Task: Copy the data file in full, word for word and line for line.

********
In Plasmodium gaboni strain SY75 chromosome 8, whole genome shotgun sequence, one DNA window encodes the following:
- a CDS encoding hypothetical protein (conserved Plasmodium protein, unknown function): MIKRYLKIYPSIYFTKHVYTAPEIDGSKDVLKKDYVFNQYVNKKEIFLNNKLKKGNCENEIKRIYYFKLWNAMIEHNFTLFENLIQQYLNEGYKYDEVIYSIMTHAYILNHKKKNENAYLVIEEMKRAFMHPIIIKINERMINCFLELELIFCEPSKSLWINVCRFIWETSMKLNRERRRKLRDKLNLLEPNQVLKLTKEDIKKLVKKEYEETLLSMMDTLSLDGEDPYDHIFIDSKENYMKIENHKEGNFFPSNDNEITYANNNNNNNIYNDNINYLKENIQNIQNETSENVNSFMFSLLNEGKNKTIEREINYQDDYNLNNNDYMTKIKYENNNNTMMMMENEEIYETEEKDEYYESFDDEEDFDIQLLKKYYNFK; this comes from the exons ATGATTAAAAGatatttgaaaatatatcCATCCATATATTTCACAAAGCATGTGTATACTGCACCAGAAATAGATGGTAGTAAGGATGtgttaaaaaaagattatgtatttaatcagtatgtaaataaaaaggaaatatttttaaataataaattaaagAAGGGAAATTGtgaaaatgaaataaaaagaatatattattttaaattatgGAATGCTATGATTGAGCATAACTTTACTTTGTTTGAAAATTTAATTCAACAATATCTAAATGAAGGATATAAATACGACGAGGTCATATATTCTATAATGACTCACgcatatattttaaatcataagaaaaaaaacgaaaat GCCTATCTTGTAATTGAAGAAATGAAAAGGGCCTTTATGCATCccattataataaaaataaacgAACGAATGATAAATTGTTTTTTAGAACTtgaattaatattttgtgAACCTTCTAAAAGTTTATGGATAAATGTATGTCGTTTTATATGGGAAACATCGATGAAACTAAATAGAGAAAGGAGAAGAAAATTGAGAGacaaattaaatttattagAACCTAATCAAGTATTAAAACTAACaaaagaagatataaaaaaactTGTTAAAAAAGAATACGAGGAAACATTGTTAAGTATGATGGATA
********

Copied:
In Plasmodium gaboni strain SY75 chromosome 8, whole genome shotgun sequence, one DNA window encodes the following:
- a CDS encoding hypothetical protein (conserved Plasmodium protein, unknown function): MIKRYLKIYPSIYFTKHVYTAPEIDGSKDVLKKDYVFNQYVNKKEIFLNNKLKKGNCENEIKRIYYFKLWNAMIEHNFTLFENLIQQYLNEGYKYDEVIYSIMTHAYILNHKKKNENAYLVIEEMKRAFMHPIIIKINERMINCFLELELIFCEPSKSLWINVCRFIWETSMKLNRERRRKLRDKLNLLEPNQVLKLTKEDIKKLVKKEYEETLLSMMDTLSLDGEDPYDHIFIDSKENYMKIENHKEGNFFPSNDNEITYANNNNNNNIYNDNINYLKENIQNIQNETSENVNSFMFSLLNEGKNKTIEREINYQDDYNLNNNDYMTKIKYENNNNTMMMMENEEIYETEEKDEYYESFDDEEDFDIQLLKKYYNFK; this comes from the exons ATGATTAAAAGatatttgaaaatatatcCATCCATATATTTCACAAAGCATGTGTATACTGCACCAGAAATAGATGGTAGTAAGGATGtgttaaaaaaagattatgtatttaatcagtatgtaaataaaaaggaaatatttttaaataataaattaaagAAGGGAAATTGtgaaaatgaaataaaaagaatatattattttaaattatgGAATGCTATGATTGAGCATAACTTTACTTTGTTTGAAAATTTAATTCAACAATATCTAAATGAAGGATATAAATACGACGAGGTCATATATTCTATAATGACTCACgcatatattttaaatcataagaaaaaaaacgaaaat GCCTATCTTGTAATTGAAGAAATGAAAAGGGCCTTTATGCATCccattataataaaaataaacgAACGAATGATAAATTGTTTTTTAGAACTtgaattaatattttgtgAACCTTCTAAAAGTTTATGGATAAATGTATGTCGTTTTATATGGGAAACATCGATGAAACTAAATAGAGAAAGGAGAAGAAAATTGAGAGacaaattaaatttattagAACCTAATCAAGTATTAAAACTAACaaaagaagatataaaaaaactTGTTAAAAAAGAATACGAGGAAACATTGTTAAGTATGATGGATA